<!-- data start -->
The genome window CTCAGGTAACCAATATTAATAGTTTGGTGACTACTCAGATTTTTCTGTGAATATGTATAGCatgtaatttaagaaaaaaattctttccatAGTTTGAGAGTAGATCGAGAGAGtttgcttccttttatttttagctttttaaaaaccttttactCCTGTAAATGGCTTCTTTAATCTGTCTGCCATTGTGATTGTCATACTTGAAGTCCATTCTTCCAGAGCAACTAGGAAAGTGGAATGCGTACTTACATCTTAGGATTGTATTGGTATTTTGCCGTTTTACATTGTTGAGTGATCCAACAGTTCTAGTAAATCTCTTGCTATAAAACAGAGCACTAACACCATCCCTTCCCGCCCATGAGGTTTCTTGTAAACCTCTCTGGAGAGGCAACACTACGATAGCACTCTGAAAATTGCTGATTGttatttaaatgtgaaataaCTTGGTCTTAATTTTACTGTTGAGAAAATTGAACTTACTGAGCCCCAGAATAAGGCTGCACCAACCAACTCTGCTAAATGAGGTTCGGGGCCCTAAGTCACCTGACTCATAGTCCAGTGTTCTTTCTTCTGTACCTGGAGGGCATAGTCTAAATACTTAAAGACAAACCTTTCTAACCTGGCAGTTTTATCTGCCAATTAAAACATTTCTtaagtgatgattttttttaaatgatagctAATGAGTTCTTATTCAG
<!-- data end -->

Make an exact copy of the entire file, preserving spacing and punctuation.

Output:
The genome window CTCAGGTAACCAATATTAATAGTTTGGTGACTACTCAGATTTTTCTGTGAATATGTATAGCatgtaatttaagaaaaaaattctttccatAGTTTGAGAGTAGATCGAGAGAGtttgcttccttttatttttagctttttaaaaaccttttactCCTGTAAATGGCTTCTTTAATCTGTCTGCCATTGTGATTGTCATACTTGAAGTCCATTCTTCCAGAGCAACTAGGAAAGTGGAATGCGTACTTACATCTTAGGATTGTATTGGTATTTTGCCGTTTTACATTGTTGAGTGATCCAACAGTTCTAGTAAATCTCTTGCTATAAAACAGAGCACTAACACCATCCCTTCCCGCCCATGAGGTTTCTTGTAAACCTCTCTGGAGAGGCAACACTACGATAGCACTCTGAAAATTGCTGATTGttatttaaatgtgaaataaCTTGGTCTTAATTTTACTGTTGAGAAAATTGAACTTACTGAGCCCCAGAATAAGGCTGCACCAACCAACTCTGCTAAATGAGGTTCGGGGCCCTAAGTCACCTGACTCATAGTCCAGTGTTCTTTCTTCTGTACCTGGAGGGCATAGTCTAAATACTTAAAGACAAACCTTTCTAACCTGGCAGTTTTATCTGCCAATTAAAACATTTCTtaagtgatgattttttttaaatgatagctAATGAGTTCTTATTCAG